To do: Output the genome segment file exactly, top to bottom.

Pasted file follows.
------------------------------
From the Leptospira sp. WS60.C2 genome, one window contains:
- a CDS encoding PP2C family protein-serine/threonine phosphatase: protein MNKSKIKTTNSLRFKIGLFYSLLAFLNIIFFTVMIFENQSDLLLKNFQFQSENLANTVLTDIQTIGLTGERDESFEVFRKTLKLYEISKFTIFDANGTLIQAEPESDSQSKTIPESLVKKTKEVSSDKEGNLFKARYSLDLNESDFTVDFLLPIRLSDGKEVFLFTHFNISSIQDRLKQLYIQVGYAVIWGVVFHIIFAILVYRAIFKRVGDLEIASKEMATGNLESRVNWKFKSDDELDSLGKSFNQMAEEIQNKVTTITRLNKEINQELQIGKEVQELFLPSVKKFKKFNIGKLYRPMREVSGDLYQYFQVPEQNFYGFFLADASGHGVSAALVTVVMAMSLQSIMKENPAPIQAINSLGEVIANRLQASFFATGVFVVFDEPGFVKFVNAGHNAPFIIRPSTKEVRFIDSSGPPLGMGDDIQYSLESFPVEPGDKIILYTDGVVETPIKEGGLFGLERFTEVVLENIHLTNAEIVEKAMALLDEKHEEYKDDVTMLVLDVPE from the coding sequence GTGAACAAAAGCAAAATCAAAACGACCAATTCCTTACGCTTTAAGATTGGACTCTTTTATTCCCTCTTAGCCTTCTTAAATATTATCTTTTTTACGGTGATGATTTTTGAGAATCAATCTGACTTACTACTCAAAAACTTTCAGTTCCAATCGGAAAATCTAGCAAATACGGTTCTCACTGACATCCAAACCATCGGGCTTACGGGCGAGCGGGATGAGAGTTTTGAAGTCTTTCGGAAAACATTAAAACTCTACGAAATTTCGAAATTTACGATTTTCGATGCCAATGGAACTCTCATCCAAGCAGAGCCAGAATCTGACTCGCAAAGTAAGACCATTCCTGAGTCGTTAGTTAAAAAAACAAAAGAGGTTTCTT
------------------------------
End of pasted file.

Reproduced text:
From the Leptospira sp. WS60.C2 genome, one window contains:
- a CDS encoding PP2C family protein-serine/threonine phosphatase: protein MNKSKIKTTNSLRFKIGLFYSLLAFLNIIFFTVMIFENQSDLLLKNFQFQSENLANTVLTDIQTIGLTGERDESFEVFRKTLKLYEISKFTIFDANGTLIQAEPESDSQSKTIPESLVKKTKEVSSDKEGNLFKARYSLDLNESDFTVDFLLPIRLSDGKEVFLFTHFNISSIQDRLKQLYIQVGYAVIWGVVFHIIFAILVYRAIFKRVGDLEIASKEMATGNLESRVNWKFKSDDELDSLGKSFNQMAEEIQNKVTTITRLNKEINQELQIGKEVQELFLPSVKKFKKFNIGKLYRPMREVSGDLYQYFQVPEQNFYGFFLADASGHGVSAALVTVVMAMSLQSIMKENPAPIQAINSLGEVIANRLQASFFATGVFVVFDEPGFVKFVNAGHNAPFIIRPSTKEVRFIDSSGPPLGMGDDIQYSLESFPVEPGDKIILYTDGVVETPIKEGGLFGLERFTEVVLENIHLTNAEIVEKAMALLDEKHEEYKDDVTMLVLDVPE from the coding sequence GTGAACAAAAGCAAAATCAAAACGACCAATTCCTTACGCTTTAAGATTGGACTCTTTTATTCCCTCTTAGCCTTCTTAAATATTATCTTTTTTACGGTGATGATTTTTGAGAATCAATCTGACTTACTACTCAAAAACTTTCAGTTCCAATCGGAAAATCTAGCAAATACGGTTCTCACTGACATCCAAACCATCGGGCTTACGGGCGAGCGGGATGAGAGTTTTGAAGTCTTTCGGAAAACATTAAAACTCTACGAAATTTCGAAATTTACGATTTTCGATGCCAATGGAACTCTCATCCAAGCAGAGCCAGAATCTGACTCGCAAAGTAAGACCATTCCTGAGTCGTTAGTTAAAAAAACAAAAGAGGTTTCTT